In addition to all that jazz, I got observed by an official from the ministry of education. They sent out a guy to observe all the biology teachers in the area and as I am the only biology teacher at my school, he observed me talk about bees to my 5eme biology class. He said he enjoyed the class and that I used a more interactive method of teaching than he normally sees, but he didn't really grade me as he would a burkinabe teacher since I'm not a burkinabe teacher. He did get a little miffed that I didn't follow exactly the official program for the class (i thought learning about insects was more important than learning about ferns, which they don't have in Burkina). But it went well.
The end of the year also saw the endless task of grading and filling in the gradebooks and then a little party at the end of the year for the teachers and the staff. Overall, we had a little more than half the kids pass the 6, 5, 4eme classes. Pretty standard. The results for the 3eme are to come.

My Parents Visited -
After stressing about coming here and getting sick, my parents did eventually take the plunge and visit glorious burkina faso (arguably the most unrecognized country around - burkina what?). They came for a short visit, arriving the 10th from a week in France and leaving the 14th. We spent two nights in my village and then a couple days in Ouaga before they left late the night of the 14th. As far as I can tell they really enjoyed their stay - i.e. they did not get sick. They got to meet most of the people I know in town (although they missed out on the air conditioner repair man) so that was good. Salif gave them a gift of a little wooden african man clothed in traditional fabric as well as adding a couple shirts later. We handed out photos to salif and to my colleagues at work. I got my dad a shirt made, although it didn't quite fit. Back in Ouaga, they got to meet most of the other volunteers from my group. They took them out to dinner at the hotel they were staying at - Hotel Libya, built by Qaddafi. Its the nicest hotel in the country. It was like being in america. All the volunteers were very appreciative. Then they purchased some souvenirs and antiques the last day at the artisans' village, thanks to the help of Tyeliah's expert negotiating skills. And then they left. Bonne route mom and dad and thanks for coming.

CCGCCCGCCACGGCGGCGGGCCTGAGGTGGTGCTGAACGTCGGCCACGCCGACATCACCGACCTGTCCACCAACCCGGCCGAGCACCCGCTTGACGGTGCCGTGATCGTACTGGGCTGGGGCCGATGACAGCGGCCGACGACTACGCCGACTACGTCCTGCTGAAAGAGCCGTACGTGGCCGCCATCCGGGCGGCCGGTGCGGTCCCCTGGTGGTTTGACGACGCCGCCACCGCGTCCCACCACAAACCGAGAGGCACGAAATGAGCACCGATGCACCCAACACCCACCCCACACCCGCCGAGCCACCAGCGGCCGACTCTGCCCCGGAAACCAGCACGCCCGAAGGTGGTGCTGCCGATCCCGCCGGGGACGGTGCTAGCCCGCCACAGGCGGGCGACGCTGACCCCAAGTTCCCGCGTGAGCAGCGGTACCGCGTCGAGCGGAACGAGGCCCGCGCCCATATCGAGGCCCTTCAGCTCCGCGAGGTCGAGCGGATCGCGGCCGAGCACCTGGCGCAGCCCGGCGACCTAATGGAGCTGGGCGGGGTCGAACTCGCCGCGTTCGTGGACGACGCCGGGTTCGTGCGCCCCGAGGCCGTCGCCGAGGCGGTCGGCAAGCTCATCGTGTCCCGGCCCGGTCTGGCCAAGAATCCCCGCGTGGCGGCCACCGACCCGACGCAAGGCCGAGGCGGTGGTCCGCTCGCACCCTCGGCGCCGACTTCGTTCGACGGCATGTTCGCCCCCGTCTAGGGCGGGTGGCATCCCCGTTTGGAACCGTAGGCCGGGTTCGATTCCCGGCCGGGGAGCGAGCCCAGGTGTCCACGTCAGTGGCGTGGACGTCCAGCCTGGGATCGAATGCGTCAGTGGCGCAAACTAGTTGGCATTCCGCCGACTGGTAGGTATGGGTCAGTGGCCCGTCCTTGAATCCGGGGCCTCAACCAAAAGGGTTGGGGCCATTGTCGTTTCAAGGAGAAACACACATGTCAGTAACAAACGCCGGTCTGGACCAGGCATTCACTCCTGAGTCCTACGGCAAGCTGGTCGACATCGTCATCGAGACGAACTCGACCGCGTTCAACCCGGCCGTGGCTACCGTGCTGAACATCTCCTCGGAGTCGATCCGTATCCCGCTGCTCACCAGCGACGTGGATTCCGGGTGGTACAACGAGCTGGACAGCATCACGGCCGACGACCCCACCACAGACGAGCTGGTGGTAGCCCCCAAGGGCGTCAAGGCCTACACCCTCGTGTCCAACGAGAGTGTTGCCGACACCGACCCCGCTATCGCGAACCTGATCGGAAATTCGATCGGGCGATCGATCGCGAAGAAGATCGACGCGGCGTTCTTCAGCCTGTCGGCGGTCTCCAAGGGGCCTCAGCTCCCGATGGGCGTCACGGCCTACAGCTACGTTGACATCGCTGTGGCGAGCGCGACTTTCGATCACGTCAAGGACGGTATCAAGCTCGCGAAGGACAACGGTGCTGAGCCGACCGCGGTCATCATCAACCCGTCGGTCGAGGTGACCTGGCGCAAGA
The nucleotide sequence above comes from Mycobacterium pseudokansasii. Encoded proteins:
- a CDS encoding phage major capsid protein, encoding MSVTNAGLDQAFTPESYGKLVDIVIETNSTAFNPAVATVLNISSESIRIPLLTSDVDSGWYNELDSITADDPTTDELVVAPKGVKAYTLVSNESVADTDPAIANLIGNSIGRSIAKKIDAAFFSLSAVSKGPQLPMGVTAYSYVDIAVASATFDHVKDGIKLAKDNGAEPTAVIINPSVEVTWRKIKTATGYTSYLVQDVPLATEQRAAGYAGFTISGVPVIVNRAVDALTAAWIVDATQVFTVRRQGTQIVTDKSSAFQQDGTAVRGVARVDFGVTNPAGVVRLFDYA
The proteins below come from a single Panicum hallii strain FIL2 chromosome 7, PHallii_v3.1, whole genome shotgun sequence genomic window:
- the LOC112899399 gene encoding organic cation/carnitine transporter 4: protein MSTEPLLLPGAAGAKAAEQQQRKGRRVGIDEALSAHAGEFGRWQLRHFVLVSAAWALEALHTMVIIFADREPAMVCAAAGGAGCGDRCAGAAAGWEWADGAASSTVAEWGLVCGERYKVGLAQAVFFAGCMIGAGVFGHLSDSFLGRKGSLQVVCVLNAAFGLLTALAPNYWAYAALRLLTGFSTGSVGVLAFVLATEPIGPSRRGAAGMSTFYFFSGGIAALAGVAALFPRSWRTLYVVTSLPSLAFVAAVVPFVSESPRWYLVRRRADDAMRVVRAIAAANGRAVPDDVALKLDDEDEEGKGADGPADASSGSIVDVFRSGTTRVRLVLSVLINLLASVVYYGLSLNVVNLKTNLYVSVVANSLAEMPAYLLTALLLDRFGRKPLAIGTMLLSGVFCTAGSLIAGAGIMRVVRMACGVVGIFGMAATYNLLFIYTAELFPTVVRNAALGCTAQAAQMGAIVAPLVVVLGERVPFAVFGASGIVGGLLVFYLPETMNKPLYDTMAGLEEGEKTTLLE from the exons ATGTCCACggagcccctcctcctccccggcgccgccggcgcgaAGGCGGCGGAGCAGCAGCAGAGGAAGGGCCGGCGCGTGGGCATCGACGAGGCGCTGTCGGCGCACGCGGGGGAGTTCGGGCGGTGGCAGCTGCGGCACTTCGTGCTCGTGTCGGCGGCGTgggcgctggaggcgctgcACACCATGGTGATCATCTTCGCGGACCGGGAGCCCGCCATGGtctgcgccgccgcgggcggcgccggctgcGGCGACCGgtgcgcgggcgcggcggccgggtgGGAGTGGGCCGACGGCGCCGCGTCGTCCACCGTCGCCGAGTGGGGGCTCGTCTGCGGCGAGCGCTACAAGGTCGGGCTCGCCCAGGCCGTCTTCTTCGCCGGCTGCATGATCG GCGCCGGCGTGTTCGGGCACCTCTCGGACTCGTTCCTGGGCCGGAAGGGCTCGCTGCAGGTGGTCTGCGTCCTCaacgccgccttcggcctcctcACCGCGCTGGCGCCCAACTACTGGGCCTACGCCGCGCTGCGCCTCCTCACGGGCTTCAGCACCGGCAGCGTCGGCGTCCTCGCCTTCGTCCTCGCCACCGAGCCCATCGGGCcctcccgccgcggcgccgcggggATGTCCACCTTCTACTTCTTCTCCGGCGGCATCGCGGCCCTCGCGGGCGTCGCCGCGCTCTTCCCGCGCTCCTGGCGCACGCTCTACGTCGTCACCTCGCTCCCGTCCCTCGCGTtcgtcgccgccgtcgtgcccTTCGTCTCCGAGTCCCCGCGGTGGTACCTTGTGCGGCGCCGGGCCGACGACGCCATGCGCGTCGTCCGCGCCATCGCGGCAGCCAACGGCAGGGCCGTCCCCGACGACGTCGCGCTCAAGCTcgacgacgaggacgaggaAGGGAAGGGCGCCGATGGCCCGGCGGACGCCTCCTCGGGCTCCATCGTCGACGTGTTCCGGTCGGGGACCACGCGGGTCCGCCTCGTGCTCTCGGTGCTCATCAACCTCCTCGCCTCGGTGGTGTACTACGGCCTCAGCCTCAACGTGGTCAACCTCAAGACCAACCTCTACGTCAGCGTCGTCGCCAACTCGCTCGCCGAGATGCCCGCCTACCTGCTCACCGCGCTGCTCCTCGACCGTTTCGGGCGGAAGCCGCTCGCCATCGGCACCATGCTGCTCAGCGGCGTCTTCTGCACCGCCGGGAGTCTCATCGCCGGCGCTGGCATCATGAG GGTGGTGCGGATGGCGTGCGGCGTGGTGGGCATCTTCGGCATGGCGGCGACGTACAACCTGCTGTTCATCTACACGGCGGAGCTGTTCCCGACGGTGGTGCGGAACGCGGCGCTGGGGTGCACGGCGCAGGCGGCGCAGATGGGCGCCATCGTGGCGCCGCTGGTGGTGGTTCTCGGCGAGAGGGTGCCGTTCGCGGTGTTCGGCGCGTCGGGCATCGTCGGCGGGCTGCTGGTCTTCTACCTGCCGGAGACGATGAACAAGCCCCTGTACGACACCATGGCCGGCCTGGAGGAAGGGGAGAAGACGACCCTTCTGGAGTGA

I got cleaned up -
I had my mid service medical exam after they left. I got a tuberculosis test, I got my teeth cleaned, I got checked for testicular cancer, and I gave three stool samples. So far so good, but I am still awaiting the results for my stool samples (judging by the fact that all the other volunteers have at least one type of gastr0-intestinal disease, I'll expect to hear that I have giardia or amoebas shortly). My dental cleaning was done by a burkinabe lady who had studied in Senegal and France (there are no dental schools in Burkina). She is probably the nicest dentist I have ever used. Not once did she criticize my dental hygiene or make a comment about the neccesity of flossing - a first in my dental history. It was so great to leave the office not feeling ashamed or defensive.

Anyways, thats about all for now. More to come later. I'm going to Ghana in about a week for a little over a week. It should be fun. I'll let you know. Later.

Tyler

Wednesday, March 22, 2006

the year in review

at the six month point I wrote a post with a report card on my experience so far. I'm not going to do that this time. There is just no real way to quantify the experience and I'm not going to try. But before I get into my review of this most difficult and challenging year of my life, first general updates.